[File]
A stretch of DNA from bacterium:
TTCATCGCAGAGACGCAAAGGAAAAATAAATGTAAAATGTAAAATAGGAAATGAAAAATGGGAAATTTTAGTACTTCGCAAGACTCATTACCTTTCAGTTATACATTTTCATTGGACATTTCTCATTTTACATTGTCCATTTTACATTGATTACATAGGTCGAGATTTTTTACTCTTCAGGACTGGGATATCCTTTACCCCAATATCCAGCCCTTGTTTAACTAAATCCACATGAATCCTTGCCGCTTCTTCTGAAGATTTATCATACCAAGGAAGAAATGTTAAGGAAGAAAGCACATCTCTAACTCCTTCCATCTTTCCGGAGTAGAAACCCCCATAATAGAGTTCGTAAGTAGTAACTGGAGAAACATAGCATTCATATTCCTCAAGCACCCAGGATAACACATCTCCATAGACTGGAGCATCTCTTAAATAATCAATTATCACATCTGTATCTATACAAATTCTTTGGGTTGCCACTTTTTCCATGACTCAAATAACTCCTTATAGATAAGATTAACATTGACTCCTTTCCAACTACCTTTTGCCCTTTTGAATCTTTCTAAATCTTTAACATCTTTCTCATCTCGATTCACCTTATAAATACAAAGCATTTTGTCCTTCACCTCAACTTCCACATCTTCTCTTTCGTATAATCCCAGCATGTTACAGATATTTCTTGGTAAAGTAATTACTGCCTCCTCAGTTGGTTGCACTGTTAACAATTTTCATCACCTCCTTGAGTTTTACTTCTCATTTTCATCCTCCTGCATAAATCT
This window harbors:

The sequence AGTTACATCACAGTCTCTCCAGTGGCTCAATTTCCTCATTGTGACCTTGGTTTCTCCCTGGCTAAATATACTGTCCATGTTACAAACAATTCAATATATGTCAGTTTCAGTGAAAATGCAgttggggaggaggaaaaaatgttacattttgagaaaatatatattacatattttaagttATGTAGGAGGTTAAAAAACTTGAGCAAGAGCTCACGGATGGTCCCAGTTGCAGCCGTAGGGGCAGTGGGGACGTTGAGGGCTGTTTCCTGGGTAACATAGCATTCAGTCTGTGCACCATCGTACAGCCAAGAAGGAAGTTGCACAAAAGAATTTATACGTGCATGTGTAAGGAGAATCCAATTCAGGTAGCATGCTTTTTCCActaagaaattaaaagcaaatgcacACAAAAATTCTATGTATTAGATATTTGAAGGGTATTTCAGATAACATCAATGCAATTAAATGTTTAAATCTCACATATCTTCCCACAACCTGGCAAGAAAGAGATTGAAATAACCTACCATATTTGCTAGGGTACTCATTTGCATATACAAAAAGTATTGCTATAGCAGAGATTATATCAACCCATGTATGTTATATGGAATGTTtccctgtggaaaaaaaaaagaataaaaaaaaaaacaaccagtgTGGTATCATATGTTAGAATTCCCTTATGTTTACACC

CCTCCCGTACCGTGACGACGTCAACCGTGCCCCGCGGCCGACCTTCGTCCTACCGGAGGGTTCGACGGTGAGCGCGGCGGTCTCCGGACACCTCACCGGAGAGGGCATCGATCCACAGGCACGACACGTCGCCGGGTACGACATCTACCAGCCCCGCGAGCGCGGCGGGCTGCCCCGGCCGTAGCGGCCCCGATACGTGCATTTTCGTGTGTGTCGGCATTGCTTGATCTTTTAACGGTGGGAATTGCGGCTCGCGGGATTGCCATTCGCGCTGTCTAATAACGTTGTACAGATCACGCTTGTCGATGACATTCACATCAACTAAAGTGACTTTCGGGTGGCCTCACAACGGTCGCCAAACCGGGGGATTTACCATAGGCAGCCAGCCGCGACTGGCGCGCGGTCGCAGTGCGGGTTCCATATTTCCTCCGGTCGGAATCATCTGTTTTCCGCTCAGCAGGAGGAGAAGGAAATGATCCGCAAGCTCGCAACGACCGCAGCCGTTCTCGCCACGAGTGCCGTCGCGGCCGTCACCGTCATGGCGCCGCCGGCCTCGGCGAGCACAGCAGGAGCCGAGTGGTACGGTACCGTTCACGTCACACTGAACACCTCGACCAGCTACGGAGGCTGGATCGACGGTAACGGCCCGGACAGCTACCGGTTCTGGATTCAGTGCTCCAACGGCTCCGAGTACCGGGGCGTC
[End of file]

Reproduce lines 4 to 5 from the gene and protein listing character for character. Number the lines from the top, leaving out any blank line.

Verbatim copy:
The sequence AGTTACATCACAGTCTCTCCAGTGGCTCAATTTCCTCATTGTGACCTTGGTTTCTCCCTGGCTAAATATACTGTCCATGTTACAAACAATTCAATATATGTCAGTTTCAGTGAAAATGCAgttggggaggaggaaaaaatgttacattttgagaaaatatatattacatattttaagttATGTAGGAGGTTAAAAAACTTGAGCAAGAGCTCACGGATGGTCCCAGTTGCAGCCGTAGGGGCAGTGGGGACGTTGAGGGCTGTTTCCTGGGTAACATAGCATTCAGTCTGTGCACCATCGTACAGCCAAGAAGGAAGTTGCACAAAAGAATTTATACGTGCATGTGTAAGGAGAATCCAATTCAGGTAGCATGCTTTTTCCActaagaaattaaaagcaaatgcacACAAAAATTCTATGTATTAGATATTTGAAGGGTATTTCAGATAACATCAATGCAATTAAATGTTTAAATCTCACATATCTTCCCACAACCTGGCAAGAAAGAGATTGAAATAACCTACCATATTTGCTAGGGTACTCATTTGCATATACAAAAAGTATTGCTATAGCAGAGATTATATCAACCCATGTATGTTATATGGAATGTTtccctgtggaaaaaaaaaagaataaaaaaaaaaacaaccagtgTGGTATCATATGTTAGAATTCCCTTATGTTTACACC

CCTCCCGTACCGTGACGACGTCAACCGTGCCCCGCGGCCGACCTTCGTCCTACCGGAGGGTTCGACGGTGAGCGCGGCGGTCTCCGGACACCTCACCGGAGAGGGCATCGATCCACAGGCACGACACGTCGCCGGGTACGACATCTACCAGCCCCGCGAGCGCGGCGGGCTGCCCCGGCCGTAGCGGCCCCGATACGTGCATTTTCGTGTGTGTCGGCATTGCTTGATCTTTTAACGGTGGGAATTGCGGCTCGCGGGATTGCCATTCGCGCTGTCTAATAACGTTGTACAGATCACGCTTGTCGATGACATTCACATCAACTAAAGTGACTTTCGGGTGGCCTCACAACGGTCGCCAAACCGGGGGATTTACCATAGGCAGCCAGCCGCGACTGGCGCGCGGTCGCAGTGCGGGTTCCATATTTCCTCCGGTCGGAATCATCTGTTTTCCGCTCAGCAGGAGGAGAAGGAAATGATCCGCAAGCTCGCAACGACCGCAGCCGTTCTCGCCACGAGTGCCGTCGCGGCCGTCACCGTCATGGCGCCGCCGGCCTCGGCGAGCACAGCAGGAGCCGAGTGGTACGGTACCGTTCACGTCACACTGAACACCTCGACCAGCTACGGAGGCTGGATCGACGGTAACGGCCCGGACAGCTACCGGTTCTGGATTCAGTGCTCCAACGGCTCCGAGTACCGGGGCGTC